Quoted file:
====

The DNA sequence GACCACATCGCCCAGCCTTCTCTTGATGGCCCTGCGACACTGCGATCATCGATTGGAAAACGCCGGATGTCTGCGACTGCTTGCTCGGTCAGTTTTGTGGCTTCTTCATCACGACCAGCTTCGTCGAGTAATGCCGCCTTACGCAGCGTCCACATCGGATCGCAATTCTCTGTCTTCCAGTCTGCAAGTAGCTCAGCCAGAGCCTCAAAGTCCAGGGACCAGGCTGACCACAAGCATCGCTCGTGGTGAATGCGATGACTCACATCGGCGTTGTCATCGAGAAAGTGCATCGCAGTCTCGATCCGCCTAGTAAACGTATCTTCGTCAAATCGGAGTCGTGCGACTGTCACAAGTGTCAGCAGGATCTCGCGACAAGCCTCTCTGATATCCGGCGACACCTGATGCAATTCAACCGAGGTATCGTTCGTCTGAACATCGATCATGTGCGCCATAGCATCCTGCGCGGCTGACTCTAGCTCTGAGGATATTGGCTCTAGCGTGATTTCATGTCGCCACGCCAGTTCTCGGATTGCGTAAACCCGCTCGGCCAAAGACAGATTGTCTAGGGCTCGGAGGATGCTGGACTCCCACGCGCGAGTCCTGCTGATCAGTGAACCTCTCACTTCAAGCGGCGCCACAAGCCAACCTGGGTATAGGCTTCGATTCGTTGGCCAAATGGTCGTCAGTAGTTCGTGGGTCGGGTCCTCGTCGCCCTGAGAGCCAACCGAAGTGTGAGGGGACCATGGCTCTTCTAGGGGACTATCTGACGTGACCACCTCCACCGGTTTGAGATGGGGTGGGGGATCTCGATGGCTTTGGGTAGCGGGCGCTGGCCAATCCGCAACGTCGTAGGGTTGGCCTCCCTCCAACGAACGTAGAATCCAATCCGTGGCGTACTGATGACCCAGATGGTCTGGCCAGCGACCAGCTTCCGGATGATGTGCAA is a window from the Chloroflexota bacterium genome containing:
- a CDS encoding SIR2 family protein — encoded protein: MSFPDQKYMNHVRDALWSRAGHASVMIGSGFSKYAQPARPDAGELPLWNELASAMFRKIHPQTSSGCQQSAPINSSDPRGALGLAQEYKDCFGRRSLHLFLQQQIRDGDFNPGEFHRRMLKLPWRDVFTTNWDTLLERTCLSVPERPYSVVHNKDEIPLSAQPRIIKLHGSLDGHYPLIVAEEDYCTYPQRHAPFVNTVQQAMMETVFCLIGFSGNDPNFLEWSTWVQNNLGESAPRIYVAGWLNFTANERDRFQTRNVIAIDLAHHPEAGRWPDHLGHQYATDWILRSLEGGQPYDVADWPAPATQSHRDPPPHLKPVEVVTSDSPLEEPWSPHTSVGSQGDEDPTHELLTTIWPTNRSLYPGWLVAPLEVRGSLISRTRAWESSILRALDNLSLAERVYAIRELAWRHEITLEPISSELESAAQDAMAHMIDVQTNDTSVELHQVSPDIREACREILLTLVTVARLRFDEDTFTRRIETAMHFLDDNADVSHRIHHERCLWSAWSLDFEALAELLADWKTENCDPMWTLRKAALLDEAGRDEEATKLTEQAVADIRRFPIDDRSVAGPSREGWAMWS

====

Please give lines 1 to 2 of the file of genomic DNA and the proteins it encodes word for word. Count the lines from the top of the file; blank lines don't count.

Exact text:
The DNA sequence GACCACATCGCCCAGCCTTCTCTTGATGGCCCTGCGACACTGCGATCATCGATTGGAAAACGCCGGATGTCTGCGACTGCTTGCTCGGTCAGTTTTGTGGCTTCTTCATCACGACCAGCTTCGTCGAGTAATGCCGCCTTACGCAGCGTCCACATCGGATCGCAATTCTCTGTCTTCCAGTCTGCAAGTAGCTCAGCCAGAGCCTCAAAGTCCAGGGACCAGGCTGACCACAAGCATCGCTCGTGGTGAATGCGATGACTCACATCGGCGTTGTCATCGAGAAAGTGCATCGCAGTCTCGATCCGCCTAGTAAACGTATCTTCGTCAAATCGGAGTCGTGCGACTGTCACAAGTGTCAGCAGGATCTCGCGACAAGCCTCTCTGATATCCGGCGACACCTGATGCAATTCAACCGAGGTATCGTTCGTCTGAACATCGATCATGTGCGCCATAGCATCCTGCGCGGCTGACTCTAGCTCTGAGGATATTGGCTCTAGCGTGATTTCATGTCGCCACGCCAGTTCTCGGATTGCGTAAACCCGCTCGGCCAAAGACAGATTGTCTAGGGCTCGGAGGATGCTGGACTCCCACGCGCGAGTCCTGCTGATCAGTGAACCTCTCACTTCAAGCGGCGCCACAAGCCAACCTGGGTATAGGCTTCGATTCGTTGGCCAAATGGTCGTCAGTAGTTCGTGGGTCGGGTCCTCGTCGCCCTGAGAGCCAACCGAAGTGTGAGGGGACCATGGCTCTTCTAGGGGACTATCTGACGTGACCACCTCCACCGGTTTGAGATGGGGTGGGGGATCTCGATGGCTTTGGGTAGCGGGCGCTGGCCAATCCGCAACGTCGTAGGGTTGGCCTCCCTCCAACGAACGTAGAATCCAATCCGTGGCGTACTGATGACCCAGATGGTCTGGCCAGCGACCAGCTTCCGGATGATGTGCAA is a window from the Chloroflexota bacterium genome containing:
- a CDS encoding SIR2 family protein — encoded protein: MSFPDQKYMNHVRDALWSRAGHASVMIGSGFSKYAQPARPDAGELPLWNELASAMFRKIHPQTSSGCQQSAPINSSDPRGALGLAQEYKDCFGRRSLHLFLQQQIRDGDFNPGEFHRRMLKLPWRDVFTTNWDTLLERTCLSVPERPYSVVHNKDEIPLSAQPRIIKLHGSLDGHYPLIVAEEDYCTYPQRHAPFVNTVQQAMMETVFCLIGFSGNDPNFLEWSTWVQNNLGESAPRIYVAGWLNFTANERDRFQTRNVIAIDLAHHPEAGRWPDHLGHQYATDWILRSLEGGQPYDVADWPAPATQSHRDPPPHLKPVEVVTSDSPLEEPWSPHTSVGSQGDEDPTHELLTTIWPTNRSLYPGWLVAPLEVRGSLISRTRAWESSILRALDNLSLAERVYAIRELAWRHEITLEPISSELESAAQDAMAHMIDVQTNDTSVELHQVSPDIREACREILLTLVTVARLRFDEDTFTRRIETAMHFLDDNADVSHRIHHERCLWSAWSLDFEALAELLADWKTENCDPMWTLRKAALLDEAGRDEEATKLTEQAVADIRRFPIDDRSVAGPSREGWAMWS